As curiousdanni commented, you must choose the right level of abstraction. The level of abstraction can change from one line of code to the next. Implementation details tend to be more important during initialization of an object than when using that object for its intended purpose.

Discussions involving implementation details and abstractions are both important. One kind of discussion does not negate the need for the other. Instead, both concrete and abstract discussions are necessary, depending on the use case. The challenge is deciding at which point your code should be tightly coupled to implementation details, and when it should be decoupled by using an abstraction.

None of this breaks encapsulation because knowing how something works "under the hood" doesn't mean you can open the hood and change whatever you want. A properly encapsulated class will not allow you to change its internal state directly.

Coming back to the LinkedList example, just because you know a LinkedList is a doubly-linked list data structure does not mean your code can arbitrarily change pointers to the next or previous items in the collection. You are forced to use the add or remove methods to do that. Encapsulation is preserved, even if the class name communicates some implementation details.

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When driving a vehicle, it is for the most part irrelevant whether the engine is an internal combustion engine (and if so whether it is natural gas, diesel or petrol), a steam engine, an electric motor, or something else. You have the steering wheel, break and gas pedals and other controls, and that’s enough to get it moving.

When you are racing, knowing exactly how the engine you are using works can be the difference between a win and a loss, but isn’t really that important when driving the vehicle to the starting line.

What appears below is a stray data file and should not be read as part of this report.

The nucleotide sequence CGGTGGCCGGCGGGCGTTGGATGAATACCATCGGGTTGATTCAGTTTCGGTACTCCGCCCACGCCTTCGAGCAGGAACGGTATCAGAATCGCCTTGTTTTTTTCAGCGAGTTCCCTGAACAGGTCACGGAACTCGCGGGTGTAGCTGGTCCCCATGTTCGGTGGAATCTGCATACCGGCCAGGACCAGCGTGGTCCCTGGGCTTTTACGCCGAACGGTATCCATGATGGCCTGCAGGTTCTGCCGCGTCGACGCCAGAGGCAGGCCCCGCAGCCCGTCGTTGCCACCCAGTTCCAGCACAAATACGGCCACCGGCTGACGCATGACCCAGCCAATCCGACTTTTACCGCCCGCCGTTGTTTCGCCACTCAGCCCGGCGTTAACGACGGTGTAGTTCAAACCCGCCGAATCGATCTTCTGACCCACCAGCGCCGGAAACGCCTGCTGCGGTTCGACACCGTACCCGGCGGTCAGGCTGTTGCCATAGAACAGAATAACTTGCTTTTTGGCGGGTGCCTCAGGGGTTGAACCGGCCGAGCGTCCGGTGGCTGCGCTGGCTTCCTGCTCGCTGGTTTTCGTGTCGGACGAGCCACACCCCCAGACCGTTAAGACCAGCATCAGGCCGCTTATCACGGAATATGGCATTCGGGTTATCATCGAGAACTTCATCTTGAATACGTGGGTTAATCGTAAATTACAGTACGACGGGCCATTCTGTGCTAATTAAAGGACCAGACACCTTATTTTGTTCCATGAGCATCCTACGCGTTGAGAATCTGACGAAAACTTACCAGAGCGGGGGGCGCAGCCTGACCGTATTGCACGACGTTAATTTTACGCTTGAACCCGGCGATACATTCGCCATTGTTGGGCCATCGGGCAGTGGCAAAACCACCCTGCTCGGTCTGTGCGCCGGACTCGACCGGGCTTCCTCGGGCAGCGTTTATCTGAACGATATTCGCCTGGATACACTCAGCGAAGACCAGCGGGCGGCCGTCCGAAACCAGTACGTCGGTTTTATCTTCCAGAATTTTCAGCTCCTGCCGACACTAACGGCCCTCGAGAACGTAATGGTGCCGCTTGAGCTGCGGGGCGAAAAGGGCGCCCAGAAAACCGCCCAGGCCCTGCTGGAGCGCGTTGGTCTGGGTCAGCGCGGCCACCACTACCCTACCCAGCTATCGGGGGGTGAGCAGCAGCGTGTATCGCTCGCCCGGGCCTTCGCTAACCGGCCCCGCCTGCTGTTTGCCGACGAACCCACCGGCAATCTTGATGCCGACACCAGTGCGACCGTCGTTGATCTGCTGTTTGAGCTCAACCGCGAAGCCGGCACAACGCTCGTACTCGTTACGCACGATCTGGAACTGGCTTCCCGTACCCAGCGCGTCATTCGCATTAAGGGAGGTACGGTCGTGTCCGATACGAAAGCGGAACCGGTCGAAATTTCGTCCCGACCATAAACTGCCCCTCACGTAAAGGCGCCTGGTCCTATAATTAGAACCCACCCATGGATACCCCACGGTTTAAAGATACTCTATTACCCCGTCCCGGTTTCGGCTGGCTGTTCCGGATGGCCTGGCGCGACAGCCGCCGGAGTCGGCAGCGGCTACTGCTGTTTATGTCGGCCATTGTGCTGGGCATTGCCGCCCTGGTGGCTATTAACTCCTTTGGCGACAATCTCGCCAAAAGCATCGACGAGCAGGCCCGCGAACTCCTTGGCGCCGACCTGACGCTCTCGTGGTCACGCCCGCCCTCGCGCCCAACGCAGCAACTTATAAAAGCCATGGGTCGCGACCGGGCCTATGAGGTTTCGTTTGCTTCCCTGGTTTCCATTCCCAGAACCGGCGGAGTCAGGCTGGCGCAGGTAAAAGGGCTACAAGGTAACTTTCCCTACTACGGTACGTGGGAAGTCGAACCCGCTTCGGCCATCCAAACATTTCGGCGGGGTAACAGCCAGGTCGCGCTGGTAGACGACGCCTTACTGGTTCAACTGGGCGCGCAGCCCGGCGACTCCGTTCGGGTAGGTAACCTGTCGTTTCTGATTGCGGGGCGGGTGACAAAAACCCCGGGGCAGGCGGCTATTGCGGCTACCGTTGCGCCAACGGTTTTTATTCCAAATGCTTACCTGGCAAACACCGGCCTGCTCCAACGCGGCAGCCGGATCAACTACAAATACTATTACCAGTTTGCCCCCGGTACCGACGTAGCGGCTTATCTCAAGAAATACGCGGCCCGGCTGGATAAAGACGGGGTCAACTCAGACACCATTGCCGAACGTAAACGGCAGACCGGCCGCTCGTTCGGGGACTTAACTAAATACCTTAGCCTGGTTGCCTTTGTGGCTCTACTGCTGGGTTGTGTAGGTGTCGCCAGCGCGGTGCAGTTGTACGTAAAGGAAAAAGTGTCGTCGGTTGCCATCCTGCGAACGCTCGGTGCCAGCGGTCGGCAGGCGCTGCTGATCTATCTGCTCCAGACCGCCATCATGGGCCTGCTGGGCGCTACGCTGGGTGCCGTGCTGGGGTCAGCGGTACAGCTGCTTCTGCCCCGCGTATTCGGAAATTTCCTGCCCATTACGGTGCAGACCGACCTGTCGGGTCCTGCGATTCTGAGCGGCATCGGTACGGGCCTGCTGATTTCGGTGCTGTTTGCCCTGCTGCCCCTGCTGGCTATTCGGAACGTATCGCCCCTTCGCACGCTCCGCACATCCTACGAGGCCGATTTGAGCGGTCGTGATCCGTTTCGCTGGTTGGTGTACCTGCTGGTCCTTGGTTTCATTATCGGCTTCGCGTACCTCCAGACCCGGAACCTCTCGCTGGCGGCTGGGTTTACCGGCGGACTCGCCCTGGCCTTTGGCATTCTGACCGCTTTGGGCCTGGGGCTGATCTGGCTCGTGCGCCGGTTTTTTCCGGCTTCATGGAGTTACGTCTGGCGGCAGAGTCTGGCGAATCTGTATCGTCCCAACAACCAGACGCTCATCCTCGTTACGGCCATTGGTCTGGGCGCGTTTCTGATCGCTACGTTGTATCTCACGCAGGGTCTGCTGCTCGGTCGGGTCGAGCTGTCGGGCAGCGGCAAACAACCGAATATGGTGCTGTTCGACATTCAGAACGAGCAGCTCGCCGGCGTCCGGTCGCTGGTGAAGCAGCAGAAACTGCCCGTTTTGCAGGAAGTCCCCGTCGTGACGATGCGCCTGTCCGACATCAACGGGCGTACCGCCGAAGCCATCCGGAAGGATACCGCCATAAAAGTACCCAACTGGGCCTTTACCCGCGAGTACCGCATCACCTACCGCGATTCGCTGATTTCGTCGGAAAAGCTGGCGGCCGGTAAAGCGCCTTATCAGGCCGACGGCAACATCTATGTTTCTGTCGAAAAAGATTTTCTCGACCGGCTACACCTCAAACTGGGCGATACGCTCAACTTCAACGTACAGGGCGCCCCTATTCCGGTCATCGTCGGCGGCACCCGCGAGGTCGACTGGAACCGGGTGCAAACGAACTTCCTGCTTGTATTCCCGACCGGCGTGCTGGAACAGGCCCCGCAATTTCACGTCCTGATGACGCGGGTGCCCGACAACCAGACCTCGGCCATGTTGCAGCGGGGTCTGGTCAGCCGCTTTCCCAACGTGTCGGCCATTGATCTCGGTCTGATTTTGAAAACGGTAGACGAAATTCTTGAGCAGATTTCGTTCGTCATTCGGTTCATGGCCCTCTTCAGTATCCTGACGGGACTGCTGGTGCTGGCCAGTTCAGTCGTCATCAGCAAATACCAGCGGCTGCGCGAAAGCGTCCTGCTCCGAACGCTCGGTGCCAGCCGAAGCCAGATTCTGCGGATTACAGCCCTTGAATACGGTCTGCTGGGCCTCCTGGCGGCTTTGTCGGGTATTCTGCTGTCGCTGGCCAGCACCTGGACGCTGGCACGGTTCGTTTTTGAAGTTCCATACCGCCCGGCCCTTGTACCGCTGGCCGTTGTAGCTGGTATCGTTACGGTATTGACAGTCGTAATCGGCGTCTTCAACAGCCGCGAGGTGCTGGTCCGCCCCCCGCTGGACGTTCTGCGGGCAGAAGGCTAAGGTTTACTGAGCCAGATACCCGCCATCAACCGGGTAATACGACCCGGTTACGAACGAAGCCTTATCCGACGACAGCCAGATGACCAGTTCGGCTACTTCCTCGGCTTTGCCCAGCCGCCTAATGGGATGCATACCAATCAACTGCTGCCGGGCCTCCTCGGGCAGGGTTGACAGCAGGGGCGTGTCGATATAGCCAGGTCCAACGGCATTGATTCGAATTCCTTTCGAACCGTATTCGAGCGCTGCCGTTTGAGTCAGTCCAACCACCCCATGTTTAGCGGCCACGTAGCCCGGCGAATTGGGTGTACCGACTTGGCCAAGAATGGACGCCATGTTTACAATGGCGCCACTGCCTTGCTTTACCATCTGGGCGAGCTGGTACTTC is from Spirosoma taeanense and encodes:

If you are designing or repairing the vehicle, knowing which you are working on can be essentially. You don’t want to spend a lot of design effort on where to put the gas tank in an all electric vehicle, and you are never going fix it by replacing the spark plugs.

So, the answer to whether you need to know how it works under the hood is “it depends”. The OOP approach to programming is to say “probably not” and then provide tooling to help make that true.

As for programmers knowing how things work under the hood violating encapsulation…not really, for starters for the vast majority of programmers in any given situation the “under the hood” knowledge is rather generic, to say the least. Take for instance the garbage collector in Java,.net, JavaScript, and Lisp as well as other languages/systems — most programmers will (hopefully) have some idea of what is happening under the hood, and that can help them make their programs faster and more robust, but that’s a far cry from being ready or able to dive down and fix a memory leak in the garbage collector. The exact details are both implementation details that are subject to change AND not relevant to 99.99 percent of what they do everyday. What would violate it, is if you required someone to master the garbage collector before letting them write hello world.